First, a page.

Jedediah, it must come as one of those ironies (and not the ecstatic kind, either) to find yourself unwittingly a celebrity of the sort you deride in your book. Public intellectuals, you lament, "are more and more overshadowed by celebrity intellectuals, notable less for the seriousness of their ideas than for their novelty and brass. They shock and titillate, or they intrigue by offering new explanations for our discontents, our neuroses, our disappointing bodies. ... They satisfy the desire that something should be going on to draw one's attention, provide some stimulations, give a feeling of ferment." But, honestly, even you must concede that had your book been published by, say, an assistant professor at Oswego State, it would not have generated nearly the same amount of attention. Happening upon a self-schooled polymath from Appalachia is like discovering a rare, indigenous tribe in Irian Jaya that has missed the 20th century: It's thrilling, a living, breathing exemplar of the road not taken. We want to poke at you, corrupt you, buy you Happy Meals, force you to watch There's Something About Mary. (There was a wonderful, brilliant, unblemished home-schooled guy in my class in college who also generated a fair amount of national attention: He was last spotted, so I'm told, wearing a full leather-man outfit at 3 a.m. in Manhattan's meat-packing district.)
Prior billing had led me to expect your book to be a full-blown counter-offensive against irony. But like Allan Bloom's The Closing of the American Mind (in which the attack on declining literacy, standards, and values book-ended an extended perambulation through intellectual history), For Common Things sees the ironic posture as only one symptom of a national failure to act and to live in and for the common weal. And though the dissection of irony is posited as a problem "we" share, you concede that it is most symptomatic among more educated people under 35. You have, to paraphrase another apocalyptic sort, Allen Ginsburg, seen the best minds of your generation stand Prada-clad, quipping noncommittally while the barbarians smash down the gates. Or something like that.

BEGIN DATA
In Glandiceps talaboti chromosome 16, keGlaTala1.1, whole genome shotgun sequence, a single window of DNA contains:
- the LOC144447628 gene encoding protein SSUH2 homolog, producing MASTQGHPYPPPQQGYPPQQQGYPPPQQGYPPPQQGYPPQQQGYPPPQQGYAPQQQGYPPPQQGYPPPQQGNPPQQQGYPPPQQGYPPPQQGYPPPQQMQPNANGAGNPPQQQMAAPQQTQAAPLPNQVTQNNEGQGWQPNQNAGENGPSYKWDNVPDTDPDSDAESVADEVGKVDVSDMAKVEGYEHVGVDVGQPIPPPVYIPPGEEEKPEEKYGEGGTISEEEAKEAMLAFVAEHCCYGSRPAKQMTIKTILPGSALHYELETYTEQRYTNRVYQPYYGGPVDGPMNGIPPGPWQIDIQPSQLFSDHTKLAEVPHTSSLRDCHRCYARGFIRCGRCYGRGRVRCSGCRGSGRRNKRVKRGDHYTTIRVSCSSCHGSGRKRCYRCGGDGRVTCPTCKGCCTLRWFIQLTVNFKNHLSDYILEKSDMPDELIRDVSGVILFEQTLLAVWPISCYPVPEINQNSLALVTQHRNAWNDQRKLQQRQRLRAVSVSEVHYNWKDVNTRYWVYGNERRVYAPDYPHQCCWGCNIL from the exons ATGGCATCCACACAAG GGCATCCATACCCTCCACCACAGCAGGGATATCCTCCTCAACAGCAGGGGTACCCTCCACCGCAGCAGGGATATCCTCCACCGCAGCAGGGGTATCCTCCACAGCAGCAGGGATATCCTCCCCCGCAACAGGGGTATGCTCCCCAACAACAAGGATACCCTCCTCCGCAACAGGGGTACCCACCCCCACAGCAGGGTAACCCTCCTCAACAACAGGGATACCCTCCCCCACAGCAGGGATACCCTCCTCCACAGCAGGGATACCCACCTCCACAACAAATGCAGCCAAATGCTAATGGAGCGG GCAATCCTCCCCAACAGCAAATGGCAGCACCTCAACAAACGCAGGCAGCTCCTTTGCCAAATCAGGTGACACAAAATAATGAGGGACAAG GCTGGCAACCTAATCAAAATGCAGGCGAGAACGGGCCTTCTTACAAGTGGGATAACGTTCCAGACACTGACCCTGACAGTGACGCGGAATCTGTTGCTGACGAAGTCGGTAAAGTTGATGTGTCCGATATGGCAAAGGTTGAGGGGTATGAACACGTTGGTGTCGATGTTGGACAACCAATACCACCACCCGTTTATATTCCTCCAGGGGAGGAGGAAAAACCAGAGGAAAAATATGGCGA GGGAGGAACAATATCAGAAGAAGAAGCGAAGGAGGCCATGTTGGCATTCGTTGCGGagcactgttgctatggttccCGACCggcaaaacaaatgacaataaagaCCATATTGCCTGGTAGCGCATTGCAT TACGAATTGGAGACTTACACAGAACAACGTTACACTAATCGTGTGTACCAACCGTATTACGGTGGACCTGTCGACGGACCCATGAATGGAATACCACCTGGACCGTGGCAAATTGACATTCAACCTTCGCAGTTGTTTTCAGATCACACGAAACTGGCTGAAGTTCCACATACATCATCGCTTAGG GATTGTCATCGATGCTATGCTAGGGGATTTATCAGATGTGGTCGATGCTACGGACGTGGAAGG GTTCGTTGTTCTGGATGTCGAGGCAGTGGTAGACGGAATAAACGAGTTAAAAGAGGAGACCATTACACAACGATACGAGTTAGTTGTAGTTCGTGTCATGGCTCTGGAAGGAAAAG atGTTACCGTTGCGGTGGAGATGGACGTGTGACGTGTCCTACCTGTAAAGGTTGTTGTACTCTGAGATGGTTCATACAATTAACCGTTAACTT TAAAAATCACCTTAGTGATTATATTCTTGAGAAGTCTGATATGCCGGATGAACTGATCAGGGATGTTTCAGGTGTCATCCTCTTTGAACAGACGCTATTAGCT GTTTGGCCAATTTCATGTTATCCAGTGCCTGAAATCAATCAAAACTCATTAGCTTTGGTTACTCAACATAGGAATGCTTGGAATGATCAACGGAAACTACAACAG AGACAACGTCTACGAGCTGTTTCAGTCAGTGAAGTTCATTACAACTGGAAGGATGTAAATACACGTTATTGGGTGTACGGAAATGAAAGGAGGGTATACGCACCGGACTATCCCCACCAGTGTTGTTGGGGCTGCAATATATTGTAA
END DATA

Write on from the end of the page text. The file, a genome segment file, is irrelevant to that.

I'm basically with you on this: Irony is spent as a cultural force. Around the time of Lenny Bruce, the ironic posture was a thrilling épater le bourgeois against repression, conformity, official smugness, and fatuity. Now that the edifices have been torn down, the ironic posture has itself become party to the forces of official smugness and fatuity. Irony, as you point out, provides a comfortable perch from which we can be unserious about the environment, not to mention labor unions, third-world malnutrition, ethnic conflict, wage disparities, corporate malfeasance, and the rest of the issues that seemed to matter hugely when Reagan was president but are now merely uncomfortable topics to broach with a Democrat in the White House.
The booming stock and job markets have made us giddy, shallow, and stupid. But what to do about this? Your advice is, essentially, that we should become better people: politically involved citizens to the core of our beings, passionately committed to our neighborhoods, schools, cities, countries, worlds. I was moved by this, challenged, and then annoyed. Of course we should all be better people: kind to our families, gentle with animals, not wasteful, and so forth. But the entirety of human history suggests that we will continue to be what we've always been: selfish, intermittently brutal, capable of occasional acts of empathy and kindness and globe-transforming greatness. The serious task of the political theorist is not to browbeat us into goodness but to posit a "commons" that encompasses and manages chaos, imperfection, the hopeless muddle of actually lived life. You offer up for inspiration and instruction the great Eastern Bloc intellectuals who toppled communism by the sheer power of their steadfast refusal to live in untruth. Why can't we all be like Adam Michnik? You neglect to point out that once Poland was finally freed of its shackles, matters rapidly disintegrated: The most popular movie right after the fall of communism was Porky's IV.
Jedediah, one challenge I'd like to put before you is to teach me (and the rest of us failed self-abnegators) how we can live meaningful lives without following your hero Wendell Berry to a farm in Kentucky? Isn't there room for shallowness and commitment? Irony and earnestness? Selfishness and empathy?